Gillian Bruce: I had no idea the connection to Pixar. That makes me love Tableau even more because everything Pixar does I'm a huge fan of.

Mike Gerholdt: Yeah.

Gillian Bruce: It's amazing.

Mike Gerholdt: Wow. That's so cool. Let's talk John, about the community. Because you were bringing up with us about some of the public visualizations and the kind of, just this whole... Because I feel like there's a big crossover in the admin community of individuals that really, really love digging into data and also helping others understand it.

John Demby: Yeah. I mean, one of the things that's amazing with Tableau is, just like with Salesforce is, our community. We have fans. I mean I literally, I can... Back before COVID when I used to fly or get on a plane to go see customers and stuff like that, if I wore anything with a Tableau logo, I almost felt like people were asking me for my autograph or something. Because they were like saying, "Oh wow, you work at Tableau?" And they'd want to tell me all the things they do with Tableau. And the community is what keeps, and has really helped us innovate.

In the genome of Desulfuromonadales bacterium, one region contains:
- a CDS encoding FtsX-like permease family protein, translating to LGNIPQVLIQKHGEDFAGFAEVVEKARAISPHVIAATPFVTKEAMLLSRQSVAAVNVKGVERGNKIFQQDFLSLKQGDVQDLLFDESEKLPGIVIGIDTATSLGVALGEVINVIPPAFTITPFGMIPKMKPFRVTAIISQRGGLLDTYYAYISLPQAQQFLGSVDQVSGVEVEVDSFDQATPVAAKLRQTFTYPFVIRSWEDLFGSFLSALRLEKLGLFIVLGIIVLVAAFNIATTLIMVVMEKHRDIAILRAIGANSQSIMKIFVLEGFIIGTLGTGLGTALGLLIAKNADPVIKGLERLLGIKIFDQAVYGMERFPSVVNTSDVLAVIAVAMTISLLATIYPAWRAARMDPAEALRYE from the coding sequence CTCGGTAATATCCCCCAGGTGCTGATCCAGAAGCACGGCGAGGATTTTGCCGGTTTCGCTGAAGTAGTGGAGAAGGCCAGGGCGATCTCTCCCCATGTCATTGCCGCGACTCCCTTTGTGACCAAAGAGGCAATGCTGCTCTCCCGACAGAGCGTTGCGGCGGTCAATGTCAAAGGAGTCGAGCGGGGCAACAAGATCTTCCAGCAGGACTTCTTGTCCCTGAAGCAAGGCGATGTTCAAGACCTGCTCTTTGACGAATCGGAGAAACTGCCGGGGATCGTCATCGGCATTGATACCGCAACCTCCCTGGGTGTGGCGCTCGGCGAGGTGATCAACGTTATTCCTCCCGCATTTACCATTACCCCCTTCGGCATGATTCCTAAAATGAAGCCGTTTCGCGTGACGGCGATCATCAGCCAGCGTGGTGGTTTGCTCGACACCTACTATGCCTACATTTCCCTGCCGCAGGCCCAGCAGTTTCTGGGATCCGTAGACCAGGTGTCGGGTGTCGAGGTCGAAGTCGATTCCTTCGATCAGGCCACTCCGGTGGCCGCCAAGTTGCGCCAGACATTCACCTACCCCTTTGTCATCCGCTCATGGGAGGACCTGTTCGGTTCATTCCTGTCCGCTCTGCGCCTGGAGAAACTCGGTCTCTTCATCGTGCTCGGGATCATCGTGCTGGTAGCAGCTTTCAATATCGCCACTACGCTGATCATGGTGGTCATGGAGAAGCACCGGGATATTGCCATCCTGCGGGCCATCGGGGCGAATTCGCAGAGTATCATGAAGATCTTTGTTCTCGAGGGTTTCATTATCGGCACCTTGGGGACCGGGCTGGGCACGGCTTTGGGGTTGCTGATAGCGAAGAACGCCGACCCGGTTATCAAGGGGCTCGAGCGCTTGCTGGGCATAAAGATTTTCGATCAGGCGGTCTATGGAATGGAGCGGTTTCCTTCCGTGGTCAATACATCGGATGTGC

And so we were talking earlier about a great place where you just want to immerse yourself, is Tableau Public. And it's a good example of where our community really dives in and creates and shares amazing things. There's over a million and a half pieces of content up on Tableau Public. We've had two billion views. It's a platform where we've had major Fortune 500 companies build out annual reports that are visual, that you'll find up there. You'll see content that's been shared on newspapers and websites and news organizations. You'll see nonprofits use it. And then if you're into Game of Thrones, or Star Wars, or Marvel, or you just pick your favorite hobby, you can dive into and see some amazing things.